“Oh, sweetheart,” he said. “Oh, honey, it’s O.K., it’s all right. Please don’t feel bad.” He enfolded her in the warmest, most comforting hug he could muster. He kissed the top of her head, and she laughed and wiped her tears away.

“I can’t believe I’m crying because I didn’t get into a bar,” she said. “You must think I’m such and idiot.”

He looked at her as he had not looked at her before. Her eyes glistening from the tears, set in a beautiful face with perfect, soft skin. She looked so vulnerable, beautiful, everything he had ever wanted.

A geeky part of his brain told him that she was beautiful to him because of the oxytocin flooding his brain because of seeing her cry and the hug and the emotional intensity of the situation. He told the geeky part of his brain to stuff it, and he kissed her.

He kissed her deeply and passionately. The feeling washed over him and, he assumed, her. It was like waves crashing over a sea wall in a storm.

He pulled back, took her hand and led her to a different bar. This bar had pool tables and pinball machines and sawdust on the floor and no one checking IDs.

“Should I get you a vodka soda?” he asked. Not sure why he picked that one, but it seemed like a drink a 20 year old might like.

“I’ll just have a beer,” she replied. Yeah, beer, that would have been a better suggestion.

With their drinks in front of them, it felt like they had finally broken through the awkwardness. What had gone before had been an awkward warmup. Once again, they were the two people who verbally sparred effortlessly in text.

They joked and played with words. He made joke about his choice of movie and trying to impress her highbrow taste because of all the film she’d studied. He realized that he was self-conscious because of his own technical education and its deficiency in the humanities, which was her particular area of study.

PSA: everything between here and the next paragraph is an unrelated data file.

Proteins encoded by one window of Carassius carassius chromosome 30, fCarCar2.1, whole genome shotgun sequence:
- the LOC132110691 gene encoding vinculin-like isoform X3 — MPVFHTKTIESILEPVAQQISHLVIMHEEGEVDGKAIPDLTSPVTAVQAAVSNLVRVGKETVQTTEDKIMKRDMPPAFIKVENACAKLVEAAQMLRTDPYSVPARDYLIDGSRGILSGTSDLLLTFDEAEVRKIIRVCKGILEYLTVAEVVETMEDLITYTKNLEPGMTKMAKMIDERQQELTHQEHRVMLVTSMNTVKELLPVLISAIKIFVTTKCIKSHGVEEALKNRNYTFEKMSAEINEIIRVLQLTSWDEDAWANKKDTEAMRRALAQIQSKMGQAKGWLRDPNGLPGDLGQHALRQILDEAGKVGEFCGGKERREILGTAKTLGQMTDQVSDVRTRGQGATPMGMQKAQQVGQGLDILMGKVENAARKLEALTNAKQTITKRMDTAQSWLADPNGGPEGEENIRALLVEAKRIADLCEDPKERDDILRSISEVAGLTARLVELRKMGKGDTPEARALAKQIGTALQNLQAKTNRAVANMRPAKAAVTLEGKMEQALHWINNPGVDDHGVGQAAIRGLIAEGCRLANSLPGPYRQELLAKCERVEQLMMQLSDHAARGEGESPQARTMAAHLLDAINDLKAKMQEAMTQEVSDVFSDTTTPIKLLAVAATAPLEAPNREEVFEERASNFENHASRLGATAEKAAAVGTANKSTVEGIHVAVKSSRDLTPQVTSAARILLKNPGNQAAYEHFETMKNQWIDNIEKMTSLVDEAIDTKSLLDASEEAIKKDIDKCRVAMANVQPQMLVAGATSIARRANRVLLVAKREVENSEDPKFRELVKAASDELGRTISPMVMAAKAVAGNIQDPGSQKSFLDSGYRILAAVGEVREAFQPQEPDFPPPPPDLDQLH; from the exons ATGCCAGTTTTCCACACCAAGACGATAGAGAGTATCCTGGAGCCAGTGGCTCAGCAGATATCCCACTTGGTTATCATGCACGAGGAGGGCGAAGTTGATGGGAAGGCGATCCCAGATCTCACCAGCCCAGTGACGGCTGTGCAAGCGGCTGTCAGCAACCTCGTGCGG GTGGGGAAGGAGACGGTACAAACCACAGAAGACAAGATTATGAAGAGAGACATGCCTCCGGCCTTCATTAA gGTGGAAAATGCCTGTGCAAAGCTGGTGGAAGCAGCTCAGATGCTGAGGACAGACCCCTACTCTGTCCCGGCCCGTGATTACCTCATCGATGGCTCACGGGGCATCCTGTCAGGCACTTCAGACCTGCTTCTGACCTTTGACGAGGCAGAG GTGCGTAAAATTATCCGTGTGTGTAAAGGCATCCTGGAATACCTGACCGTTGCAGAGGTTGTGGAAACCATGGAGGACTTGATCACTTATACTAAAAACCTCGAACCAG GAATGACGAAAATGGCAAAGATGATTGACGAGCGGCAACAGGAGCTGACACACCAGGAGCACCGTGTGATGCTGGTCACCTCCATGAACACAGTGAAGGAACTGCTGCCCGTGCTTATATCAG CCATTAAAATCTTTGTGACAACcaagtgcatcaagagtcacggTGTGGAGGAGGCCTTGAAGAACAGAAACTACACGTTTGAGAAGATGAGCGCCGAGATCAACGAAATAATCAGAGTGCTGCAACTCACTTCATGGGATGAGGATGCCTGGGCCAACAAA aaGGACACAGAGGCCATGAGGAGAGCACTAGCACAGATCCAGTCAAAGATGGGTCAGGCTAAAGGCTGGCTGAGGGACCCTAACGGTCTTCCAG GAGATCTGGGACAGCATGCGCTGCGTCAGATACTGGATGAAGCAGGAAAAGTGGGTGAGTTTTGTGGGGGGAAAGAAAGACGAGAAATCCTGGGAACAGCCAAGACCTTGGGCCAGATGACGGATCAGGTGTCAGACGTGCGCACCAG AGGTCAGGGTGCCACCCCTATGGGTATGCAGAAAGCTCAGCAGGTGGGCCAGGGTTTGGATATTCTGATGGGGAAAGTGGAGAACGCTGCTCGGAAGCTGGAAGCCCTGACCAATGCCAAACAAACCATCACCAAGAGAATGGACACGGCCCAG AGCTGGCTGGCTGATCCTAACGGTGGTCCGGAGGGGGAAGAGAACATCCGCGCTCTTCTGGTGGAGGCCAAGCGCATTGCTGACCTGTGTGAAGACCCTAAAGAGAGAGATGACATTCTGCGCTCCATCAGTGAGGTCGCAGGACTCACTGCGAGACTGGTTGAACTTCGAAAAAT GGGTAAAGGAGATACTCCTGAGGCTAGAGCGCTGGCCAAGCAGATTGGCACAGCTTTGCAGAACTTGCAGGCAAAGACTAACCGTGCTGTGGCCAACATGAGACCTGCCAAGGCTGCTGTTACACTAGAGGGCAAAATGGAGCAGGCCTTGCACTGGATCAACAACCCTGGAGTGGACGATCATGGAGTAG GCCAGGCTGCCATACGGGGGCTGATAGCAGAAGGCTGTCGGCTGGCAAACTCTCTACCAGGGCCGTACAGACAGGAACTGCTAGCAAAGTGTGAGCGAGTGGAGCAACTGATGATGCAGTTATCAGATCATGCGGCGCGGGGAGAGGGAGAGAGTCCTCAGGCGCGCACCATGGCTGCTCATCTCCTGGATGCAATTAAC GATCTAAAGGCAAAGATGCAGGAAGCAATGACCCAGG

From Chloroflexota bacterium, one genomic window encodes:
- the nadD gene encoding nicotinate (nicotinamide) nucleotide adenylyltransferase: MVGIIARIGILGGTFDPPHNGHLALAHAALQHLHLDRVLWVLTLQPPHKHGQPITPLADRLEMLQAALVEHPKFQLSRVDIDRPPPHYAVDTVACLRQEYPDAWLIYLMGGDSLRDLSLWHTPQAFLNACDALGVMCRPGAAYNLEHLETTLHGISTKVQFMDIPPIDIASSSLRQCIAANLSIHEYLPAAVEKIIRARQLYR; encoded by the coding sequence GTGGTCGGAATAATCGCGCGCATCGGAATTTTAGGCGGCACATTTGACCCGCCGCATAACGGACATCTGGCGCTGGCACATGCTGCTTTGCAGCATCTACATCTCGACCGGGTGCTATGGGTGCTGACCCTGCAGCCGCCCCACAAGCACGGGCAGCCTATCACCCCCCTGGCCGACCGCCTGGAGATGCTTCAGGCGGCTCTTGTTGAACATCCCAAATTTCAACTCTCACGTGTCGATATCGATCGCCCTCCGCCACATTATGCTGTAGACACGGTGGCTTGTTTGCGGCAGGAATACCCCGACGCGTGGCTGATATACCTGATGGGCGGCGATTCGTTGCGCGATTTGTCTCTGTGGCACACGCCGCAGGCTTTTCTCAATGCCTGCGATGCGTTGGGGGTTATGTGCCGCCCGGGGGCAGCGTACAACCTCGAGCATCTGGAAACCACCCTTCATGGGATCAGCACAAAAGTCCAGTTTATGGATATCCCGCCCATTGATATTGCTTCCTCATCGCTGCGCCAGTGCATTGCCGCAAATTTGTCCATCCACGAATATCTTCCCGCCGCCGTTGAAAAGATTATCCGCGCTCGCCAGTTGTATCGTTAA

He could not put his finger on why, but somehow he was feeling completely at ease. He no longer felt like he had to say just the right thing, but rather that she was helping him, guiding him to the right topics that would work for them both. She told self deprecating stories about how the older employees at work intimidated her and made her feel that her opinions did not matter. He already respected her, but he was reminded that showing this respect might go a long way.

The conversation was so smooth, so easy, so fun. It was like social interaction was the hardest game that Robert had ever played, but suddenly he had the strategy guide in his lap and he knew all the cheat codes.

They finished their third beer, and Robert noticed that Margot was acting a little different. A little sillier, not quite as on point as she had been. Had just three beers done that to her? Well, she was young and quite a bit smaller than Robert.

“Should we get out of here, then?” she asked suddenly.

What? Robert had thought things were going well, but maybe he had said something wrong and she was cutting it short.

She took his hand and pulled him up. She led him out of the bar, and he realized that he was not trying to cut the date short. She was trying to move it forward.